i've heard this from politicians and other countries too — privately they'll say they know what policy changes need to be made, but they can't take the clinical risk. but if the major political parties act together, that leaves the opposition with nowhere to go. that was the amazing thing that happened at port arthur, the major political parties said, "enough is enough, we will agree on this," and that was what made it possible to go forward. rebecca peters, you've done so much work on this including winning the human rights metalfor all you did. thank you so much for talking to us, i know some australians will have this as a day of remembrance as well as a day of celebration that things have improved. thank you so much. thank you. the pressure on borisjohnson shows no sign of easing as he faces renewed questions about the funding for renovating his downing street flat. mrjohnson�*s former adviser, dominic cummings, has claimed that the prime minister planned to get secret donations to pay for the work.
11:22 pm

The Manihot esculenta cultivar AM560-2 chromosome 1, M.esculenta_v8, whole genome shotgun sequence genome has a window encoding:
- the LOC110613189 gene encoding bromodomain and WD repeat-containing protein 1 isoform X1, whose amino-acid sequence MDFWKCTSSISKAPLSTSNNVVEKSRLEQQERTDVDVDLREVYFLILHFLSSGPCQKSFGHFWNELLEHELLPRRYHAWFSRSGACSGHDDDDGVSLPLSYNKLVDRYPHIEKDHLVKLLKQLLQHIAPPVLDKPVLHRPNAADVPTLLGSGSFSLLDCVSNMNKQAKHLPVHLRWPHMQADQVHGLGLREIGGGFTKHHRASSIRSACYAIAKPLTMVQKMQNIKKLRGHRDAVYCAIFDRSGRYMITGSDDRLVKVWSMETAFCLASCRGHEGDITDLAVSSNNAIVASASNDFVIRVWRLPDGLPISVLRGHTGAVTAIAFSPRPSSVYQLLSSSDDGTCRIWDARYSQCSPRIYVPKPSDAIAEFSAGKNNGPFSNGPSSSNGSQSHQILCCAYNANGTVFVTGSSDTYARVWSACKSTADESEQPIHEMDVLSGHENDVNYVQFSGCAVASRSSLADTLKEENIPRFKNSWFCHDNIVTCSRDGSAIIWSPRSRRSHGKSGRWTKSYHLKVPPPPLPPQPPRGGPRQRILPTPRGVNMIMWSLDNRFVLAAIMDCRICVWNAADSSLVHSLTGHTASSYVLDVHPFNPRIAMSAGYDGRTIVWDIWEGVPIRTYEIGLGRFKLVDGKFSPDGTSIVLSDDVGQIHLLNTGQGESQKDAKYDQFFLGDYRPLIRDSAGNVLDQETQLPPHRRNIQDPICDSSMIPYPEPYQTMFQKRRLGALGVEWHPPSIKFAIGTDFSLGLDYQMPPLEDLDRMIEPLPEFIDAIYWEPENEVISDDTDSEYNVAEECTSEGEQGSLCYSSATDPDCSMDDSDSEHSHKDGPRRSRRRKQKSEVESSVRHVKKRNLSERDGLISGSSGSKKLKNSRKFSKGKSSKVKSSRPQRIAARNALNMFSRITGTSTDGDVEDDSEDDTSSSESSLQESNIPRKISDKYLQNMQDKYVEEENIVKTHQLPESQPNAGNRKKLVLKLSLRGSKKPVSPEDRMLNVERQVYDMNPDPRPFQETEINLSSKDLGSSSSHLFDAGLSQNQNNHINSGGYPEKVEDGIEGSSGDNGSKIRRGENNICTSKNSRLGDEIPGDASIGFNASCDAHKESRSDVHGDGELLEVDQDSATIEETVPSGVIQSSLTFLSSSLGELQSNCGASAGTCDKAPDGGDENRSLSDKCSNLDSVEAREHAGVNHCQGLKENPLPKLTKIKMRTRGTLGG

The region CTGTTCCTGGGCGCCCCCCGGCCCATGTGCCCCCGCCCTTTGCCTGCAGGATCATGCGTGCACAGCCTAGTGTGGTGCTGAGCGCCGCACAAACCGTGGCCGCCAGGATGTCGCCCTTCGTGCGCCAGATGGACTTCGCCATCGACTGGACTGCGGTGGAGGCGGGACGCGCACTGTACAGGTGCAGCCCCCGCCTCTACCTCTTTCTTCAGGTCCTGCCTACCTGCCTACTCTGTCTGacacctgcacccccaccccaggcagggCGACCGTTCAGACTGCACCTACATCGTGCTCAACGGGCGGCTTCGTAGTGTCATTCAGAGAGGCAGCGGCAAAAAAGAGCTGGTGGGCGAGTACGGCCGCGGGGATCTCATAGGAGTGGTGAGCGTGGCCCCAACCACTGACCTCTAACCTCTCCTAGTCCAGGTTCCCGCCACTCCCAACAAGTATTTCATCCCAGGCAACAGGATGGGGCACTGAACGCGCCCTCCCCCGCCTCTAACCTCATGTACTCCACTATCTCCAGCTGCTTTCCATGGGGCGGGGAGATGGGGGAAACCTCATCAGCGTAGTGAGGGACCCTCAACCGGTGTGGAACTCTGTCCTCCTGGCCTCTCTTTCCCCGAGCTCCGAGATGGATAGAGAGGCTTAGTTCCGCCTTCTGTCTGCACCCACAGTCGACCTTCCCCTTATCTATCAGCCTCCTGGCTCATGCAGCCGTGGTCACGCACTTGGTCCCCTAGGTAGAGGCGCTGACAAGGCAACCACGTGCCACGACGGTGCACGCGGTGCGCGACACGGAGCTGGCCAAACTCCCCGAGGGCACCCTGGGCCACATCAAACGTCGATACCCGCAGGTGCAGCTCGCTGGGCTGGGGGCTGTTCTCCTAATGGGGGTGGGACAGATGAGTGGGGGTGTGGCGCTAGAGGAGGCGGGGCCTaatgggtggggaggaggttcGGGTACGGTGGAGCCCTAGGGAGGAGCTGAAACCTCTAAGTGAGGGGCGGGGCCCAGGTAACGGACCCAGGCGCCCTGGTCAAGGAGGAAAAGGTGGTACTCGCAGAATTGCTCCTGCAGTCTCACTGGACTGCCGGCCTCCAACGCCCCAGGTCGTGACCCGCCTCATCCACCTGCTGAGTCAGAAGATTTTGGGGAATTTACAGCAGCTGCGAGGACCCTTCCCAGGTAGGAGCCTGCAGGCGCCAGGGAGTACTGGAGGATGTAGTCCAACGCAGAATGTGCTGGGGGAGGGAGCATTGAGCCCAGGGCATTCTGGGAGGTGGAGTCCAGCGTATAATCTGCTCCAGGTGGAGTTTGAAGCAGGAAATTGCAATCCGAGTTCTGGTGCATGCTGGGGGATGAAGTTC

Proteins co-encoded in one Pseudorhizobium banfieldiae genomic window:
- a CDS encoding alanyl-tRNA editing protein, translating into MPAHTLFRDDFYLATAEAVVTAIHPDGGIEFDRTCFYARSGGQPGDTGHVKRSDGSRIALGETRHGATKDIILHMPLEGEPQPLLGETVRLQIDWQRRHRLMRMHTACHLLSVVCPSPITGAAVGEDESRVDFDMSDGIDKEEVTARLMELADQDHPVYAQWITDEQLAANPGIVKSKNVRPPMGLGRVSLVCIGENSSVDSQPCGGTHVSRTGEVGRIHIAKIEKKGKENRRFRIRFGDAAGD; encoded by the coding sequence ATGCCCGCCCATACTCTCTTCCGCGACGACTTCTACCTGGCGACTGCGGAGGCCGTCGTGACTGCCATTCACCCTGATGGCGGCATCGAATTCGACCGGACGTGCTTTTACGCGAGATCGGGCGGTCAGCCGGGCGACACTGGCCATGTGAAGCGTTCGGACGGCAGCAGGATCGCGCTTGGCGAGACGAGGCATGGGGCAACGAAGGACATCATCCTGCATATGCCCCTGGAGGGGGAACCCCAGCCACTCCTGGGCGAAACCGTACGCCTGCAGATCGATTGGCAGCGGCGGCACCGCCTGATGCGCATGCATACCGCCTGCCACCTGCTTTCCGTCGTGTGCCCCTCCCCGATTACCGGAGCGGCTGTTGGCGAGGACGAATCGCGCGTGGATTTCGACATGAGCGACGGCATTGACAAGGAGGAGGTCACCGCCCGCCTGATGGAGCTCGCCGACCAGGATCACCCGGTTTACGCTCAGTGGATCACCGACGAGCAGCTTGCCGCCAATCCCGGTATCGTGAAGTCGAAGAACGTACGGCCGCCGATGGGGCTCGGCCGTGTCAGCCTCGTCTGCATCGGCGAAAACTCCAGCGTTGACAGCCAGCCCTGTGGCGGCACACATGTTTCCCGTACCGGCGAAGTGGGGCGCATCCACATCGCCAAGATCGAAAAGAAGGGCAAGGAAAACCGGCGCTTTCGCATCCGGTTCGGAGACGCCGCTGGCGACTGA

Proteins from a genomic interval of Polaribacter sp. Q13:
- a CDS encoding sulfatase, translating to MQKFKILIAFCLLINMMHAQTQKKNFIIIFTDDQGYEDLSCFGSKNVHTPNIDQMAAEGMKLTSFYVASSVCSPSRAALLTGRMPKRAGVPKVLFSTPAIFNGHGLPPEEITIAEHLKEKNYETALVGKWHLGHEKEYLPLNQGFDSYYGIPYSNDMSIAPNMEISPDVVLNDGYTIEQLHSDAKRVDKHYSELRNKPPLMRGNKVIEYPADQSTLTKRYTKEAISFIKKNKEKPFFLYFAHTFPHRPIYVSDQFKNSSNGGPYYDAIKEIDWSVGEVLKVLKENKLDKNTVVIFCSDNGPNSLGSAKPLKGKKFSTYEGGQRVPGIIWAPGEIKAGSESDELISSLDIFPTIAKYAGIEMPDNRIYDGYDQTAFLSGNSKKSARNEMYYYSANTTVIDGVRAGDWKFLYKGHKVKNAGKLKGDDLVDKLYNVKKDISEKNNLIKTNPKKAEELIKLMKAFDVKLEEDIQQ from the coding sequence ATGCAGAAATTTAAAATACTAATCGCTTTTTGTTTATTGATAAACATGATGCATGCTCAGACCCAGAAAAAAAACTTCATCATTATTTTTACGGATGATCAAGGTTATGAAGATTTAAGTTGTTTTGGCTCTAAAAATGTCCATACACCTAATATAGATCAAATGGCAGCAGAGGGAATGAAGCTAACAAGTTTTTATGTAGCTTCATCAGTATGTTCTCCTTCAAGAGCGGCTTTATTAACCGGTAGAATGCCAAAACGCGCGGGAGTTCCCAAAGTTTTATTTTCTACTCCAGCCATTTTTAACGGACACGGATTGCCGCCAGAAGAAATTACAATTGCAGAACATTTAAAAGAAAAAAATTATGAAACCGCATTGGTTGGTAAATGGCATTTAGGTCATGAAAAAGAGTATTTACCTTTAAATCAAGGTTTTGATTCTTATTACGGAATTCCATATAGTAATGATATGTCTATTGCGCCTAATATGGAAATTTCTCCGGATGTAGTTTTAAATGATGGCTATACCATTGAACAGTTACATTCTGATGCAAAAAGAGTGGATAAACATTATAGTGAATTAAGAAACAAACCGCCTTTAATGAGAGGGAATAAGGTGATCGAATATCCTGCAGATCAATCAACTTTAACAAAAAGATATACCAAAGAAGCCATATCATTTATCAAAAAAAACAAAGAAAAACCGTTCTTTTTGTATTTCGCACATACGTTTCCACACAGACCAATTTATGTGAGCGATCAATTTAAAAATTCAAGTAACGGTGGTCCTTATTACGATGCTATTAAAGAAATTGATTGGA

but number ten said that the refurbishment costs have been met by the prime minister personally. the opposition has demanded full details of the way 0ur deputy political editor vicki young reports. leading the country and setting the tone for the rest of government. the decisions prime ministers make every day in this room have far—reaching consequences for us all. they won't always be right, but criticism of borisjohnson isn't just about hisjudgment, it's fast becoming about his integrity. everywhere they go, ministers are being asked similar questions about their boss's behaviour. has the prime minister- broken the rules, mr raab? that refers to the expensive refurbishment of the flat mrjohnson shares with his fiancee. the prime minister's former adviser dominic cummings says the tory leader tried to get party donors to secretly pay for the renovations. labour say it's time to come clean. who has given the loan? who has given the money? we need to know who the prime minister, who borisjohnson is beholden to for who has paid for his furniture, his sofa